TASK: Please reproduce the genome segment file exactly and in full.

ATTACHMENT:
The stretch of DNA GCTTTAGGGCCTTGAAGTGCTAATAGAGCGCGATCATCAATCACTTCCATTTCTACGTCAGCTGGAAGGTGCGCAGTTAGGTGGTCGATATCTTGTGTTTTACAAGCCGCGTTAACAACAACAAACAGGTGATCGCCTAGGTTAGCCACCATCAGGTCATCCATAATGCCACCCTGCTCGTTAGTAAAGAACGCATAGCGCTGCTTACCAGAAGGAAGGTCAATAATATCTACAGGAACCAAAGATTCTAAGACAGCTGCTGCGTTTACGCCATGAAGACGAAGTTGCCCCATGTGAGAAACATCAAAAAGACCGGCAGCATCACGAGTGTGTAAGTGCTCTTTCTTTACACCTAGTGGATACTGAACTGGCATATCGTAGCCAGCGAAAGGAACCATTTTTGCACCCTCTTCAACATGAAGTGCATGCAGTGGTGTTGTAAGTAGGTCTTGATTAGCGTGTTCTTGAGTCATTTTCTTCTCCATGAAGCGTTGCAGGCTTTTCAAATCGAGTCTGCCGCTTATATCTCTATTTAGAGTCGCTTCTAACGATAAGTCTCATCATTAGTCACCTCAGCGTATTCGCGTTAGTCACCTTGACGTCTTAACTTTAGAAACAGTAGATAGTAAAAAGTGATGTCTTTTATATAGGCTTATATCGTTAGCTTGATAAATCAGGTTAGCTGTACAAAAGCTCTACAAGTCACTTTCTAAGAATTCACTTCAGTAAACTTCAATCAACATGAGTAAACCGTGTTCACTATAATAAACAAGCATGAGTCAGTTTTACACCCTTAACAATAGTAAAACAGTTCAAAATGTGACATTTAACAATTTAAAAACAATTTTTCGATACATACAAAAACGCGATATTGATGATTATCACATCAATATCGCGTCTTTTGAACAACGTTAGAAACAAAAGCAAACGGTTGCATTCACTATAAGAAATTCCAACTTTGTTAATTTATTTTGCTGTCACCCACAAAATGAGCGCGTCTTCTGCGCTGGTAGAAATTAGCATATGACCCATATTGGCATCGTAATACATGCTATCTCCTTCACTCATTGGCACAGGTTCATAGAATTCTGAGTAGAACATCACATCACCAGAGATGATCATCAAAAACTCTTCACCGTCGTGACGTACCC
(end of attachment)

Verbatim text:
The stretch of DNA GCTTTAGGGCCTTGAAGTGCTAATAGAGCGCGATCATCAATCACTTCCATTTCTACGTCAGCTGGAAGGTGCGCAGTTAGGTGGTCGATATCTTGTGTTTTACAAGCCGCGTTAACAACAACAAACAGGTGATCGCCTAGGTTAGCCACCATCAGGTCATCCATAATGCCACCCTGCTCGTTAGTAAAGAACGCATAGCGCTGCTTACCAGAAGGAAGGTCAATAATATCTACAGGAACCAAAGATTCTAAGACAGCTGCTGCGTTTACGCCATGAAGACGAAGTTGCCCCATGTGAGAAACATCAAAAAGACCGGCAGCATCACGAGTGTGTAAGTGCTCTTTCTTTACACCTAGTGGATACTGAACTGGCATATCGTAGCCAGCGAAAGGAACCATTTTTGCACCCTCTTCAACATGAAGTGCATGCAGTGGTGTTGTAAGTAGGTCTTGATTAGCGTGTTCTTGAGTCATTTTCTTCTCCATGAAGCGTTGCAGGCTTTTCAAATCGAGTCTGCCGCTTATATCTCTATTTAGAGTCGCTTCTAACGATAAGTCTCATCATTAGTCACCTCAGCGTATTCGCGTTAGTCACCTTGACGTCTTAACTTTAGAAACAGTAGATAGTAAAAAGTGATGTCTTTTATATAGGCTTATATCGTTAGCTTGATAAATCAGGTTAGCTGTACAAAAGCTCTACAAGTCACTTTCTAAGAATTCACTTCAGTAAACTTCAATCAACATGAGTAAACCGTGTTCACTATAATAAACAAGCATGAGTCAGTTTTACACCCTTAACAATAGTAAAACAGTTCAAAATGTGACATTTAACAATTTAAAAACAATTTTTCGATACATACAAAAACGCGATATTGATGATTATCACATCAATATCGCGTCTTTTGAACAACGTTAGAAACAAAAGCAAACGGTTGCATTCACTATAAGAAATTCCAACTTTGTTAATTTATTTTGCTGTCACCCACAAAATGAGCGCGTCTTCTGCGCTGGTAGAAATTAGCATATGACCCATATTGGCATCGTAATACATGCTATCTCCTTCACTCATTGGCACAGGTTCATAGAATTCTGAGTAGAACATCACATCACCAGAGATGATCATCAAAAACTCTTCACCGTCGTGACGTACCC